- Two explosive-laden drones were used to attack Venezuelan President Nicolas Maduro earlier this month.
- The attack failed, and it was expected to prompt a new crackdown from the government.
- Maduro reportedly hinted at what may be another purge during a weekend meeting.
The days since an August 4 drone attack on Venezuelan President Nicolas Maduro have yielded few solid details about the perpetrators, but Maduro’s government appears to be moving ahead with efforts to consolidate power and neutralise rivals.
During the attack, two drones, each carrying 2.2 pounds of C-4 explosive, flew over an event marking the 81st anniversary of the national guard, where Maduro was speaking. Interior Minister Nestor Reverol said one was electronically diverted by security forces, while the other crashed into an apartment building nearby.
The commotion and blast scattered the crowd assembled there. Seven national guardsmen were injured. Maduro and other officials were unharmed, and it appears to be the first time drones were used to target a head of state.
The Venezuelan government cast blame widely.
Maduro – who blames a foreign-led “economic war” for Venezuela’s problems – blamed the “far right” for the attack, working with former Colombian President Juan Manuel Santos as well as with plotters in Miami. Maduro called on President Donald Trump to hold the “terrorist group” responsible.
The US and Colombian governments have both denied involvement. Santos left office on August 7, but he told The New Yorker earlier this year he was aware of groups within the Venezuelan military plotting coups and said he was not averse to such a move.
A group called “Soldiers in T-shirts” appeared to claim involvement, saying on Twitter that, “We have shown [the government] is vulnerable.” Some also suspect the group of involvement in a 2017 attack in which a police officer dropped grenades on government buildings in Caracas from a helicopter.
A former police chief and opposition member also claimed that he helped organise the attack, and a Miami radio host has said he was aware of the plot and that there are more coming.
Several arrests have been made. One had a warrant out for him in relation to an attack on a military barracks in late 2017. Opposition legislator Juan Requesens was arrested, and the arrest was ordered of former National Assembly leader and opposition leader Julio Borges. The government has offered little evidence against the lawmakers
Former members of the military have also been accused of involvement. On August 10, Information and Communication Minister Jorge Rodriguez said that 19 people have been detained and 18 more were wanted.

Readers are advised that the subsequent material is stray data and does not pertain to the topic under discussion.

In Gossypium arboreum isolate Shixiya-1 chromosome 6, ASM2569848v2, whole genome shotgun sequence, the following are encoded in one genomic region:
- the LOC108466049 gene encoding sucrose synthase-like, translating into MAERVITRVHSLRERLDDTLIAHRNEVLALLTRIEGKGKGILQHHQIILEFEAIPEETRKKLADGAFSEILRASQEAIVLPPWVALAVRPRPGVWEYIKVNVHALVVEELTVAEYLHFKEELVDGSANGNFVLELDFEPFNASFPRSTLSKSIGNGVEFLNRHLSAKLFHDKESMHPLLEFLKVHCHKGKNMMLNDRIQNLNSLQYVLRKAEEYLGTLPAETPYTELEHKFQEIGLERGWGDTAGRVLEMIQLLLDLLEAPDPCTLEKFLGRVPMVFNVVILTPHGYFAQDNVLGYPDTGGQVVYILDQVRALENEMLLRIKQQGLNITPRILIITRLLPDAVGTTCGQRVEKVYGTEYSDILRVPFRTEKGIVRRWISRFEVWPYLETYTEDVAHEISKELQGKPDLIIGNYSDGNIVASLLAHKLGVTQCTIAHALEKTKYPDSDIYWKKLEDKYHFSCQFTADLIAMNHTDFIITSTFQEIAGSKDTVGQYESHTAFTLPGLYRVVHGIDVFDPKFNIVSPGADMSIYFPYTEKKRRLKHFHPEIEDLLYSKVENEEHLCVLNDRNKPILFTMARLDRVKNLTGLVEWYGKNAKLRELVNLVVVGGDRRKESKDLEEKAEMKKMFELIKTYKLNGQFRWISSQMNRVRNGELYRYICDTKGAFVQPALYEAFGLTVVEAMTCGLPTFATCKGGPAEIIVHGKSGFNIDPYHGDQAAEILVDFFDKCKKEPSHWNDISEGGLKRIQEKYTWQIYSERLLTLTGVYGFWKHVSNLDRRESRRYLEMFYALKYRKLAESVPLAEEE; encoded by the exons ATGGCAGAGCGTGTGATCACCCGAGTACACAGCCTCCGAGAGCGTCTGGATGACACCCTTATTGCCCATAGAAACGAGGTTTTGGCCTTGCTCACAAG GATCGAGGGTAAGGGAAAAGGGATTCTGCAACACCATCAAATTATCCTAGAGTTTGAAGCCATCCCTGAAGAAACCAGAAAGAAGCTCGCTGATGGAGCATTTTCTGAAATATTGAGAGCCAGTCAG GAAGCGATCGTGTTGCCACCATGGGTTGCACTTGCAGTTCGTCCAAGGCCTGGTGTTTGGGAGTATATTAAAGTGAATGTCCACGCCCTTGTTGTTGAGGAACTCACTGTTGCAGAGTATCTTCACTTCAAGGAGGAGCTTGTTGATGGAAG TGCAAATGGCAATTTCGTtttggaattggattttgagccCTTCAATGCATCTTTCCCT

In a weekend meeting with senior military officials, Maduro appeared to preface such a purge, reiterating his claim of Colombian and US involvement and saying that members of the armed forces should distance themselves from family members opposed to the government.
“I understand that in the military family there may exist, in your households, people who do not agree with the government … but I ask you all for complete loyalty,” Maduro said, according to Venezuelan news site Runrunes. “It is preferable that a military member, and excuse me for saying so, that a military member stop visiting or avoid that part of the family” in order to avoid losing one’s career “through an imprudence.”
“I’m going to be very strict with this, and I have given precise instructions in order to avoid us being infiltrated” by fifth columns, Maduro reportedly said.
An effort to cull disloyal elements within Venezuela’s armed forces would not be a new development, said Geoff Ramsey, the assistant director for Venezuela at the Washington Office on Latin America.
“Maduro has been carrying out a near-constant purge of the armed forces over the last two years,” Ramsey added. “This has ramped up in recent months in the aftermath of a confirmed coup attempt in March and will continue to accelerate in light of the involvement of former National Guard officials in the recent assassination attempt.”
Scores of personnel from various branches of the Venezuelan military have already been arrested and charged with treason so far this year, Ramsey said, but the government may see this case differently.
“I do think that there is more urgency in this latest purge,” he said. “The government knows that the optics of the drone incident – the guardsmen running in the opposite direction of the explosions as Maduro is escorted offstage mid-speech – do not paint him in a strong light, and is trying to dissuade anyone from getting any creative ideas.”
Maduro’s government has sought to keep members of the military from straying through perks and benefits, like higher pay and preferential access to housing and food. Some officers have used their position to pursue corruption or drug-trafficking schemes and now rely on the government to shield them from prosecution. (During the weekend meeting, Maduro also announced new benefits for military personnel, part of an effort to grow the force.)
Not all members of the military have benefited from those perks, however, and discontent has grown as the country frays. Despite changing sentiment, the latest crackdown seems unlikely to provoke a successful revolt.
“I think the Maduro government has proven to be quite skillful in marginalizing and eliminating internal threats. They have dismantled every attempted military uprising so far, resisting tremendous pressure,” Ramsey said.
“I think this is a sign that the top brass is simply not at a point where they feel their interests are being threatened enough that they are willing to risk standing up to the government.”
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